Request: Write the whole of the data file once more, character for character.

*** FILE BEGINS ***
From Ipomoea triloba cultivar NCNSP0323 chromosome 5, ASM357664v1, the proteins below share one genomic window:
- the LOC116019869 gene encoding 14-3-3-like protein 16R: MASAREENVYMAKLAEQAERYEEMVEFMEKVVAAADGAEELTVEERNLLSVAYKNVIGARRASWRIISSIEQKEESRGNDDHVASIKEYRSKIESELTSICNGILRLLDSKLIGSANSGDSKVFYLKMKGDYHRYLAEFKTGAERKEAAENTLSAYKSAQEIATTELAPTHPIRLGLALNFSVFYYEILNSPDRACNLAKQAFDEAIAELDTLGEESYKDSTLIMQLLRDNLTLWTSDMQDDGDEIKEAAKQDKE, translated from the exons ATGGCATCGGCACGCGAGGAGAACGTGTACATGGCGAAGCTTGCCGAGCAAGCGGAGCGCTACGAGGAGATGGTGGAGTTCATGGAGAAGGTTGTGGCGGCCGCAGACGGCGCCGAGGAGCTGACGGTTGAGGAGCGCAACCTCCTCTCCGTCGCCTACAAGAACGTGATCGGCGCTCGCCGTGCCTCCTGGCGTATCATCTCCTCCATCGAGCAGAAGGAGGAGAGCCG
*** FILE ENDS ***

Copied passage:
From Ipomoea triloba cultivar NCNSP0323 chromosome 5, ASM357664v1, the proteins below share one genomic window:
- the LOC116019869 gene encoding 14-3-3-like protein 16R: MASAREENVYMAKLAEQAERYEEMVEFMEKVVAAADGAEELTVEERNLLSVAYKNVIGARRASWRIISSIEQKEESRGNDDHVASIKEYRSKIESELTSICNGILRLLDSKLIGSANSGDSKVFYLKMKGDYHRYLAEFKTGAERKEAAENTLSAYKSAQEIATTELAPTHPIRLGLALNFSVFYYEILNSPDRACNLAKQAFDEAIAELDTLGEESYKDSTLIMQLLRDNLTLWTSDMQDDGDEIKEAAKQDKE, translated from the exons ATGGCATCGGCACGCGAGGAGAACGTGTACATGGCGAAGCTTGCCGAGCAAGCGGAGCGCTACGAGGAGATGGTGGAGTTCATGGAGAAGGTTGTGGCGGCCGCAGACGGCGCCGAGGAGCTGACGGTTGAGGAGCGCAACCTCCTCTCCGTCGCCTACAAGAACGTGATCGGCGCTCGCCGTGCCTCCTGGCGTATCATCTCCTCCATCGAGCAGAAGGAGGAGAGCCG